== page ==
Bash read password

Written by: Linuxopsys   |   Last updated: April 6, 2023

It isn’t a good idea to put passwords directly in shell scripts. Whenever we provide a password in Linux, it should either be invisible or asterisks (*) should mask our passwords so that it becomes unreadable. In this topic, we will cover the different techniques of reading password using Bash.

How to read passwords in Bash?

Bash has a built-in utility to read input from the user, named read. We can use this tool directly by using certain flags that come with it. By the help of this command, we can also write a script to take the input letter by letter and convert those letters into * on the fly. We also have a widely used command to encrypt and decrypt passwords, thereby further securing them.

Read without displaying the typed characters

When prompted for the password, bash can ensure that the characters being typed are not displayed on the terminal.  

read -p "Enter name " name 
echo "Hi, $name"
read -sp "Enter password " pass
echo "$name has provided the password $pass"

We are making sure that the user input is not visible while it is getting entered. To achieve that we use the -s flag available with the read command to silent the echo from the user input. This allows working with the read command in a secure way. As a result bash doesn’t display what the user is typing. That input is stored in a variable passed with the read command and can be processed as per the requirements. 

The script is taking username and password from the user. The password is silent and anything entered by the user as password isn’t displayed. It is stored in the variable and that variable is printed.

Read with asterisks 

When prompted for password, we often see passwords getting replaced by asterisks (*). There is no direct way to do that in Bash. However, we can achieve the same by writing a script.

pass_var="Your password :"		# to take password character wise
while IFS= read -p "$pass_var" -r -s -n 1 letter
    if [[ $letter == $'\0' ]]		#  if enter is pressed, exit the loop
    pass="${pass}$letter"		 # store the letter in pass, use pass+="$letter" for more concise and readable.
    pass_var="*"			# in place of password the asterisk (*) will be printed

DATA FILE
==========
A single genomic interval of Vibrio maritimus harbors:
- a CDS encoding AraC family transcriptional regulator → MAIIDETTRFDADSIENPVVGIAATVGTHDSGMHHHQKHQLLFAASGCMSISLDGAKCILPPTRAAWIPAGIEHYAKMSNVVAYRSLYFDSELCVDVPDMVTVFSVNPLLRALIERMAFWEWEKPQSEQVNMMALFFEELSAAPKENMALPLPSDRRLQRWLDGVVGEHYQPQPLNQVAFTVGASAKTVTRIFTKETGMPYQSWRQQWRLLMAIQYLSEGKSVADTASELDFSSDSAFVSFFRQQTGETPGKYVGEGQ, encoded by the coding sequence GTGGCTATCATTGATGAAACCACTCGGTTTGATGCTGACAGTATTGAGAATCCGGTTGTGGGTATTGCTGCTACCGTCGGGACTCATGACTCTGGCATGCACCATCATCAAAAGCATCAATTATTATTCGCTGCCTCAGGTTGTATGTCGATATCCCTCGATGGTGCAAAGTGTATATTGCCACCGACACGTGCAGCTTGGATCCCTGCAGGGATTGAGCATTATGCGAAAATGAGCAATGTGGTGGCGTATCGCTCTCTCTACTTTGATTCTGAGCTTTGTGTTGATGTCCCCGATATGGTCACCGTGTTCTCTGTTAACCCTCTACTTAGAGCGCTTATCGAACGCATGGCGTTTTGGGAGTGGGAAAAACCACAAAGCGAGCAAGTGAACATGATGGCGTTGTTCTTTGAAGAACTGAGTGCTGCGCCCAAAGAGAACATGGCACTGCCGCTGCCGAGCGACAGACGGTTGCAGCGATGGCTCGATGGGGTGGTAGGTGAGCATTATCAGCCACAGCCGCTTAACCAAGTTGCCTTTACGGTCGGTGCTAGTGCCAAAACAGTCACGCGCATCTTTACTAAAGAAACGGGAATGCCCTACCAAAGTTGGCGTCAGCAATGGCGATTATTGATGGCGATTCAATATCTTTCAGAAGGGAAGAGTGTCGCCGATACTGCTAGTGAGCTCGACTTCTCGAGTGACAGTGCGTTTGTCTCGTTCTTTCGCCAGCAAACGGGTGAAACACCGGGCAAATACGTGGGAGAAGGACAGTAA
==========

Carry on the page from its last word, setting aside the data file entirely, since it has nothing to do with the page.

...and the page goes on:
We are asking for the user to provide a password. In the while loop we take help of the IFS (Internal Field Separator) to split the characters. The read command with the -r flag will read the password. -s flag will ensure that the password is read silently. To display the input character by character we have supplied the -p flag to the read command. The -n option does not print the trailing newline. 

The script is prompting for the password and reading it character by character until the enter button isn’t pressed by the user. For every character that is being supplied from the prompt, the script is replacing it by the asterisk (*).

Read from a file

There have been numerous instances where the user has the password or the key present in a file. Let's first understand how to create a password file.

It is always advised to keep the password file hidden. In Linux, you can do so by creating a file beginning with a dot(.), say .passwd.txt. We will create this file by opening your favorite editor, entering the password and saving it.

To secure it even further, change the permissions on the file so that no one else can access it. To achieve that we will use the chmod tool. We can verify the permissions on this file using the ls -al command. Here’s how we do it:

echo "password123" > .passwd.txt		#Writing the content to file
chmod 600 .passwd.txt			# Giving suitable permissions
ls -al .passwd.txt				#Check permissions

Once the password file is ready, here’s an example to read the contents directly from there.